The Truth Behind Headaches & Dehydration

Understanding Pain Adult

Published on 18th May 2017

Edited on 18th May 2017

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Article 2 The Truth Behind Headaches And Dehydration

Without a daily intake of water, our bodies wouldn’t be able to function properly and we wouldn’t be able to survive. Water makes up over two-thirds of a healthy human body and plays a crucial role in carrying nutrients and waste products between major organs, regulating body temperature, lubricating joints, flushing out toxins and keeping the skin healthy.[1] Every cell and every function depends on water so it is important make sure you are hydrated.

If you do not drink enough water your body will be at risk of dehydration. As a general rule of thumb it is a good idea to drink 2 litres of water a day to stay hydrated.[2] The best way to do this is to try and sip small amounts of water regularly throughout the day. By the time you start to feel thirsty you are actually already mildly dehydrated and even mild dehydration can cause a number of problems including tiredness, irritability, light-headedness and headaches.2

Often, headaches which are caused by mild dehydration can be relieved quite quickly by drinking a glass of water. Just make sure that you don’t drink too much in one go, as your body could struggle to adjust to a sudden increase in fluids and leave you feeling bloated. Dehydration is also a known migraine trigger, so if you do suffer from migraines make sure you stay hydrated by sipping plenty of fluids throughout the day to help avoid symptoms.2

If you do find that you have a headache it is important to make sure that the drink you reach for is water, because the wrong type of drink may also result in further dehydration and could make you feel even worse.

 

Caffeine

As a well-loved drink and a very important part of some people’s lives, it may be hard to accept but coffee and other caffeinated drinks have been linked as a trigger for headaches and migraines.[3] It is the caffeine in these drinks which is a potential cause for migraines. Caffeine acts as a stimulant on the nervous system and research has shown that people who routinely drink four or five cups a day, have a 30% increased risk of headache compared to people who do not drink caffeine[4]. If you are a regular coffee or tea drinker, it’s best to cut down on your caffeine consumption slowly, as abruptly cutting out caffeine altogether may also lead to headaches.[5]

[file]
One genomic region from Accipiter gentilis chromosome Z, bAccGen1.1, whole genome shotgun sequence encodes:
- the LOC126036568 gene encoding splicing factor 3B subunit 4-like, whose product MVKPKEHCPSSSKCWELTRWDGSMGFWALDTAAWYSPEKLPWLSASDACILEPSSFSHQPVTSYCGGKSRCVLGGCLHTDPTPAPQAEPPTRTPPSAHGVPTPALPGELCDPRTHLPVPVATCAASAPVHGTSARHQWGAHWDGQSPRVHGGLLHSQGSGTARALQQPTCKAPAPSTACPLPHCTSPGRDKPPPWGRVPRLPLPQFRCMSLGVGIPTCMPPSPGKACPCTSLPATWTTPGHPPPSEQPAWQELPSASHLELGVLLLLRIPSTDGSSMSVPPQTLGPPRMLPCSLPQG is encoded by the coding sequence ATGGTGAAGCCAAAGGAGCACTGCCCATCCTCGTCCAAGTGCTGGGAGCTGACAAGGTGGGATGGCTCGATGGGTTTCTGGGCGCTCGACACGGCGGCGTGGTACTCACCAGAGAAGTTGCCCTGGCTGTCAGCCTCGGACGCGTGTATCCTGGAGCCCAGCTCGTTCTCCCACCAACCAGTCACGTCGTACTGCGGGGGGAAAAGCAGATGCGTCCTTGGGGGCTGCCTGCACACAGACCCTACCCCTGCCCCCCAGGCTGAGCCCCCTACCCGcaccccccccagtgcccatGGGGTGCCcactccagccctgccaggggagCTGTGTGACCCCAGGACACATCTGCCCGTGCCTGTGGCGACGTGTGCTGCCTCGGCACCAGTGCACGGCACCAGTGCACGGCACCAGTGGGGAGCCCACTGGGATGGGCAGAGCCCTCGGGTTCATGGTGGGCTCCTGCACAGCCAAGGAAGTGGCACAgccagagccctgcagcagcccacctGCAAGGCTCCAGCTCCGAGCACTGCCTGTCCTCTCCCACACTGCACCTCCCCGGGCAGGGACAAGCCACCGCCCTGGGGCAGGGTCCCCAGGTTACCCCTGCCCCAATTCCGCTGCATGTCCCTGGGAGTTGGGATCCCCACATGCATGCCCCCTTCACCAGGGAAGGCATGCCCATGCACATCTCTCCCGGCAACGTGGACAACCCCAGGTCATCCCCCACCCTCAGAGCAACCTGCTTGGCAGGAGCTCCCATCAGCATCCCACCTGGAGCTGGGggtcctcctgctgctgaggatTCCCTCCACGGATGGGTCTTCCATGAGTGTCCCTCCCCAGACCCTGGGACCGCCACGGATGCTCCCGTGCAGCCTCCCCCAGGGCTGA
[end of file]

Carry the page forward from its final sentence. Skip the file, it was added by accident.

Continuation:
Alcoholic Drinks

Alcohol is a diuretic, which means that it actually removes fluids from the body. Drinking too much alcohol can lead to dehydration, which is what causes many of the symptoms we associate with a hangover. Waking up with a nasty headache after having an alcoholic drink the night before, can be an indication that your body is dehydrated. If you decide to drink the best thing to do is limit how much alcohol you consume, alternate with non-alcoholic drinks and drink plenty of water the next day to rehydrate your body.[6]

Not drinking enough water, or drinking too much of the wrong types of drinks can lead to dehydration which may contribute to symptoms of headaches. To help avoid headaches make a conscious effort to stay hydrated by sipping water throughout the day, especially in warm weather and when exercising.



[1] http://www.nhs.uk/conditions/Dehydration/Pages/Introduction.aspx

[2] https://www.nuh.nhs.uk/media/1834542/good_hydration.pdf

[3] http://www.nhs.uk/Conditions/Migraine/Pages/Causes.aspx

[4] http://www.livestrong.com/article/361040-caffeine-headache-symptoms/

[5] http://www.nhs.uk/Livewell/tiredness-and-fatigue/Pages/self-help-energy-tips.aspx

[6] http://www.nhs.uk/Livewell/alcohol/Pages/Hangovers.aspx

Content adapted from http://www.nurofen.co.uk/

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